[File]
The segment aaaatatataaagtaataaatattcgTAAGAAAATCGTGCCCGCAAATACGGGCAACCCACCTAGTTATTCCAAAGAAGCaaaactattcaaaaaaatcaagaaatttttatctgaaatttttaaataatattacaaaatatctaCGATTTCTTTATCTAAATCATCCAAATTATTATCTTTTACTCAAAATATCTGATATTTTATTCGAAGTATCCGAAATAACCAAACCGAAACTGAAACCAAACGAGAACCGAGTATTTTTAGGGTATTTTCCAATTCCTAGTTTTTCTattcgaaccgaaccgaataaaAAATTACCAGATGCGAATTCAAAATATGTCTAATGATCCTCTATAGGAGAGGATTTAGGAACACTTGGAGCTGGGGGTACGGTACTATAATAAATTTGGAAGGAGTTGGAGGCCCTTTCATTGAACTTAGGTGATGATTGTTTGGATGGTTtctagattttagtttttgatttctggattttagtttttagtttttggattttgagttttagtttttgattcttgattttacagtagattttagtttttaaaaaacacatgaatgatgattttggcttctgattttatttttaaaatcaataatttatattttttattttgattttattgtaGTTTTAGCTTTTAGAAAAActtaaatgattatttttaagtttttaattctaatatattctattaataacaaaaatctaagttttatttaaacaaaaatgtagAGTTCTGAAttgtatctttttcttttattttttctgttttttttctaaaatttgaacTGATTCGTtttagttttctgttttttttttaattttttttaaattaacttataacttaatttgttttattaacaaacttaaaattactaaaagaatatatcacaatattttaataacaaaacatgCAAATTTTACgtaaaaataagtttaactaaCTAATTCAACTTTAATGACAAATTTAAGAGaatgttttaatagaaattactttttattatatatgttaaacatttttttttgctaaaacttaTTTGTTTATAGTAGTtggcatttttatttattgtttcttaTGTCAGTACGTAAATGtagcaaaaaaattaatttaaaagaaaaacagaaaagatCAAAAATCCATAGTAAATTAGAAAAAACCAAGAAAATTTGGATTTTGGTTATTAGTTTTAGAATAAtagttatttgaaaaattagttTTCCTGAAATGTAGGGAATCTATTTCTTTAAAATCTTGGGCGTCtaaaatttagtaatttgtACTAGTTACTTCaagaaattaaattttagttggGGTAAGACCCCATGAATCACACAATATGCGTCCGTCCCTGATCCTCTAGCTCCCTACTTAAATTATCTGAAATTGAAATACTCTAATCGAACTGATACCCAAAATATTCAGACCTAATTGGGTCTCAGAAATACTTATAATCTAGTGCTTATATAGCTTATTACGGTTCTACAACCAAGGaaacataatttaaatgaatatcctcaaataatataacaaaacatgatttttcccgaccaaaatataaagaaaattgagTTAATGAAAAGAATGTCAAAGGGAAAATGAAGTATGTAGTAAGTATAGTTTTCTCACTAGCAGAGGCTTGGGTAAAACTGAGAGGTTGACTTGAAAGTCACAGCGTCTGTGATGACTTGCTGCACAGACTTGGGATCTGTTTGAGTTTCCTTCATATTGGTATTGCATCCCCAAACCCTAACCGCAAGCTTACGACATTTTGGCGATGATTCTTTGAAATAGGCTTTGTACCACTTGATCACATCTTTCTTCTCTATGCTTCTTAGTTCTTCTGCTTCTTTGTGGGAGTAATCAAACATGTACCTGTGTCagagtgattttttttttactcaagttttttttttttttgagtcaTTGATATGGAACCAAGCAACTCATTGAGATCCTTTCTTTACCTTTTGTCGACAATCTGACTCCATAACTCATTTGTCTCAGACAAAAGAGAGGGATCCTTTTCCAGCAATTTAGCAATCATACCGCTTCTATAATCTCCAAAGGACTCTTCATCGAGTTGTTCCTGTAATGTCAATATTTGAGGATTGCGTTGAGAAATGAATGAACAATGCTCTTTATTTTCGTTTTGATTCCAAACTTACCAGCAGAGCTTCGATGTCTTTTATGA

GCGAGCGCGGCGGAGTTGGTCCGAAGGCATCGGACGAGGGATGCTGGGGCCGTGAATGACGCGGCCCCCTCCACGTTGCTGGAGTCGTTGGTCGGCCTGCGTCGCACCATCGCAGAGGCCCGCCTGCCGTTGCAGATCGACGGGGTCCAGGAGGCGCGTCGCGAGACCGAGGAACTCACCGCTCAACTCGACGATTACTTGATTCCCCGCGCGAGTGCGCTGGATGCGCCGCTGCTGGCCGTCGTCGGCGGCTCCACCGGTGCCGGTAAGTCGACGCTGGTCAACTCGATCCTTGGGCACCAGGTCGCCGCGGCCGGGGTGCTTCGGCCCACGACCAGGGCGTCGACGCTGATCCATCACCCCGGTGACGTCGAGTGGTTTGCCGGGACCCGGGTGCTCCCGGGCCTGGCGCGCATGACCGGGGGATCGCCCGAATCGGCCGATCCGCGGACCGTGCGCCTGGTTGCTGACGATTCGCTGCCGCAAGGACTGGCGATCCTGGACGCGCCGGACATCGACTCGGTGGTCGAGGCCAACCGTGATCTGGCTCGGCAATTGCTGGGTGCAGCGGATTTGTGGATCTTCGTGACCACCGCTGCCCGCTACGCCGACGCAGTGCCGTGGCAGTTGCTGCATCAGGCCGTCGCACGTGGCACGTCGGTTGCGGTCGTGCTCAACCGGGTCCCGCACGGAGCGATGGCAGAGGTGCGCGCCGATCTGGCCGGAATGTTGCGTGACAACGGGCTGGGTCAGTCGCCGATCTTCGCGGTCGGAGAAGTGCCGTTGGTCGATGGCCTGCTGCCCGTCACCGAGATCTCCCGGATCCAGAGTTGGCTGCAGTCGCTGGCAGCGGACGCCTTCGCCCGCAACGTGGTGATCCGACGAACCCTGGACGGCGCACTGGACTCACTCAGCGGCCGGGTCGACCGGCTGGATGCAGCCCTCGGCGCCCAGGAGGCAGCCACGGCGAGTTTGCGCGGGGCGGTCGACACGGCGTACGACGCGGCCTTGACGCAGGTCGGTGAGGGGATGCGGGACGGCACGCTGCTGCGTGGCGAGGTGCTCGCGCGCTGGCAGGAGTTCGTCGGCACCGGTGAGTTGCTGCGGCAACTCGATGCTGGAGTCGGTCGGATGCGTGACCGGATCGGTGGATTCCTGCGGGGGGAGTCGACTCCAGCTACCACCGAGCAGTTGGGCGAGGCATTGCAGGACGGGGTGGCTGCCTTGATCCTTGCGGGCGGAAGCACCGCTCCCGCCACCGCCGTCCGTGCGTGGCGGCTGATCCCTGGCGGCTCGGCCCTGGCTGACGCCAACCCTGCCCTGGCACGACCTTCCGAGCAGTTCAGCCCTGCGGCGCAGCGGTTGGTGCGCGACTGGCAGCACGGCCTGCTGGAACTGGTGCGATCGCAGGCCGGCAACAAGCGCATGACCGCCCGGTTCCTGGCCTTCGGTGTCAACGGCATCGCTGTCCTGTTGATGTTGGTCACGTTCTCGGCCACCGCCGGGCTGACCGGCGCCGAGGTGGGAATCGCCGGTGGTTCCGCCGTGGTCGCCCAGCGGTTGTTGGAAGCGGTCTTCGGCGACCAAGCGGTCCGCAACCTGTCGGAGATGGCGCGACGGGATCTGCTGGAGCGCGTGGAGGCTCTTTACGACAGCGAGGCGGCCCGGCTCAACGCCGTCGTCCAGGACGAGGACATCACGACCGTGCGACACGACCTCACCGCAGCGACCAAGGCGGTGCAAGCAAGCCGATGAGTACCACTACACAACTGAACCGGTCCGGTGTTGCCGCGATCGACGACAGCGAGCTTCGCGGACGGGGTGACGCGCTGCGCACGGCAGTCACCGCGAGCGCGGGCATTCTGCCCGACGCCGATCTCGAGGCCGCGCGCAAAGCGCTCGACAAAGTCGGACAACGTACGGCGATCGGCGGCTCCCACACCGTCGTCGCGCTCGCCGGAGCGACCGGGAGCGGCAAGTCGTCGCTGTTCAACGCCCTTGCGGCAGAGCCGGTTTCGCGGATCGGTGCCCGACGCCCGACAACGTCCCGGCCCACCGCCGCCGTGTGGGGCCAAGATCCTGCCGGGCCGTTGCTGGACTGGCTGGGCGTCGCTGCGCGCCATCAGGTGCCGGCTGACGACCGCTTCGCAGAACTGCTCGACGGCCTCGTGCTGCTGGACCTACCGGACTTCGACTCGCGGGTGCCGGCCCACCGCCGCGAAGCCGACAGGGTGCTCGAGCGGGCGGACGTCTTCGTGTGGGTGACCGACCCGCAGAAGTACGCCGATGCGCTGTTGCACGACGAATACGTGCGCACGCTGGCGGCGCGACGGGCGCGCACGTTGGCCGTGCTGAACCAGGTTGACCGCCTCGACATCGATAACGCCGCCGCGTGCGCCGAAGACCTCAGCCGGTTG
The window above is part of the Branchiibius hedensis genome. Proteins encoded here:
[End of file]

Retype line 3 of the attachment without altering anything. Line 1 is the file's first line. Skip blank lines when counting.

The window above is part of the Branchiibius hedensis genome. Proteins encoded here: